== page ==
"City dwella, professional fella…"

Today, I’d like to write about my Dad, but it’s obviously a very sensitive subject. He’s been passed over a month now and I am looking for some sort of closure, and perhaps I’m afraid that some of my memories might fade away. The spark of this was really because of the appointment Mum and I had with the funeral director this morning regarding his burial, which in turn made me late for work, which makes me think about my Dad and how ‘disappointed’ (not angry) he’d be because of his strict work ethic and how we shouldn’t miss work for anything unless we are missing a limb. Not even one of your eyes. A limb. He even went back after his first chemo treatment! This is probably what I would’ve said at my Dad’s memorial, if I had the strength that my brother did on that day — so if you’d like to read it, I’d like to share it with you.

My Dad was probably the best man for the job of being my Dad. I was a complete cow, in my teen years — ask my Mum — and whenever he’d catch me on MSN to my friends, he’d just mutter those immortal words, “Failing to prepare is preparing to fail”. Now, a 16 year old who wore nothing but thick black eyeliner, baggy jeans and a purple shirt everywhere, would never take those words too seriously, and thus, instead of revising for my GCSEs, I would carry on with MSN, MySpace and whatever else took my fancy. My Dad had made me take Business Studies, which I really didn’t want to do. I was far more creative than that, so we compromised and I took Graphics too. He didn’t gloat too much when I got an A in Business Studies and a C in Graphics, because that was my Dad — and I tried harder in Business to prove that I did prepare!

When I didn’t do too well in my A-levels, my Dad sat me down in the dining room, a room we don’t use too often, and asked me directly why he should be paying his money to send me to university, when I obviously didn’t care much about education. I didn’t really have an answer – I wanted to go to become more independent and decide what I wanted to do as a career, because, let’s be honest, an 18 year old has no real idea of what they want to do in life when all they’ve known is school and people telling you what to think. My Dad had forced me onto a lifeguarding course when I was 16 to follow on from competitive swimming, which I was ok at — I literally remember my Mum dragging me there, because I just had no interest in it. Again, he compromised that I could go to university, as long as I got a job down there to fund myself on nights out and such. University started on 17th September 2005, I had a lifeguarding job on 23rd September 2005. I kept this job all the way through my university career, until 1st July 2009. And this funded all of my nights out, groceries and whatever else I wanted during university, not to mention opening up swimming teaching and leading me to become a manager in a local swimming pool when I finished university.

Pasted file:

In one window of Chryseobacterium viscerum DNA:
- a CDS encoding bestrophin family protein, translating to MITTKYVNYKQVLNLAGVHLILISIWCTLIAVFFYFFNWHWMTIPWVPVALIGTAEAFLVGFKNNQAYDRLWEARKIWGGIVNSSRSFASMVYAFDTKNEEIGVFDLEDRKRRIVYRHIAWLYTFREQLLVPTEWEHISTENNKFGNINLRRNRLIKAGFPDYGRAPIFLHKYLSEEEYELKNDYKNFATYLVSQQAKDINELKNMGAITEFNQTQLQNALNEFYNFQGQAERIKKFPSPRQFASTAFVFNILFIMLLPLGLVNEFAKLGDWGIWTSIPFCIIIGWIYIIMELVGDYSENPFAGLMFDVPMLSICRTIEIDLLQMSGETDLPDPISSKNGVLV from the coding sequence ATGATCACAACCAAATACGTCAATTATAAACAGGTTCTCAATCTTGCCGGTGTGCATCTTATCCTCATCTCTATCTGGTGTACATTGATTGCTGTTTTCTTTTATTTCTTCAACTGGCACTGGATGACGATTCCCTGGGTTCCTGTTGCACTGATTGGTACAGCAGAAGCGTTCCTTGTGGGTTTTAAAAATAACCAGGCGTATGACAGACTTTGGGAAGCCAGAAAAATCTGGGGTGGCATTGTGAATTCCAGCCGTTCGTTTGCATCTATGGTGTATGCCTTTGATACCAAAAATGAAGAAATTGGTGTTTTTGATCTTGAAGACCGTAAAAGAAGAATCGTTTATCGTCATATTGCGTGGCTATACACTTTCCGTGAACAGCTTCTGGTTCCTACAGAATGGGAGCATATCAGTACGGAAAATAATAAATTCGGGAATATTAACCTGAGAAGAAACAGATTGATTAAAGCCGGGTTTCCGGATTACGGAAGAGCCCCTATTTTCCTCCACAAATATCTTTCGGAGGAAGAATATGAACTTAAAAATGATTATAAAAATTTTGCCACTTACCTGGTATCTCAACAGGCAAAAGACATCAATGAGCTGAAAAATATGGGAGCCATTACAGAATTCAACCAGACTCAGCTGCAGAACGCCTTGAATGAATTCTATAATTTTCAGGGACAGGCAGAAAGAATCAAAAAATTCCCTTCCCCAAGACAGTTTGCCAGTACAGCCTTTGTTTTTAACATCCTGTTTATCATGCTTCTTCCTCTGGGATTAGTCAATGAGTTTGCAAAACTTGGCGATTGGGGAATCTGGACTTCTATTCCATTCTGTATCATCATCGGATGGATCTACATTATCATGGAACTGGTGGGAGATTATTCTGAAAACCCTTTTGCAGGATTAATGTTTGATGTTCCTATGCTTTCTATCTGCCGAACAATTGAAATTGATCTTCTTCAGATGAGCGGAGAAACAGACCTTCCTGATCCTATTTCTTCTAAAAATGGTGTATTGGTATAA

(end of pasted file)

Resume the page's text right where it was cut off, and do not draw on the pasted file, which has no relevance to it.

I suppose those last two stories show how Dad used to compromise with me for, ultimately, the better.

When I started the managing job, Dad used to always say, “Is this the one? Are you going to be here for a long time?” and I’d always say “Yes, Dad. This is the progression from all the swimming stuff, it links in with my postgrad diploma in management. This is it.” But it didn’t go too well for me. It was just not my thing. Basically, the complaints outweighed the compliments and positive feedback, I am a pretty sensitive person and I would take these too personally. Most evenings, I’d come home upset. When this happened, my Dad was blasting out my CV everywhere. Twenty CVs sent out to different companies daily. It was crazy — he’d forward me the emails he’d sent and who to, bugging me as to whether I’d got any reply.

And then, the place where I’m at now called, I got the interview and was offered the position there and then. Although I’ve only been here nearly 3 months, it was a lot better than my last post of employment. The weekend before I started here, I got my hair coloured. Although it was only the roots of my blonde highlights, it looked a lot lighter than it was and Dad took me to get my season ticket from the train station. He went MAD. The train station was only 20 minutes away from us, but it felt like the longest journey ever. I hated Dad that night, because I didn’t see what the big deal was: it was only hair and the company had obviously hired me for my interview, not how I looked. But Dad didn’t see it that way. When I told him what the company was about, Dad kept saying, “This is more like it. This is what you’re about.”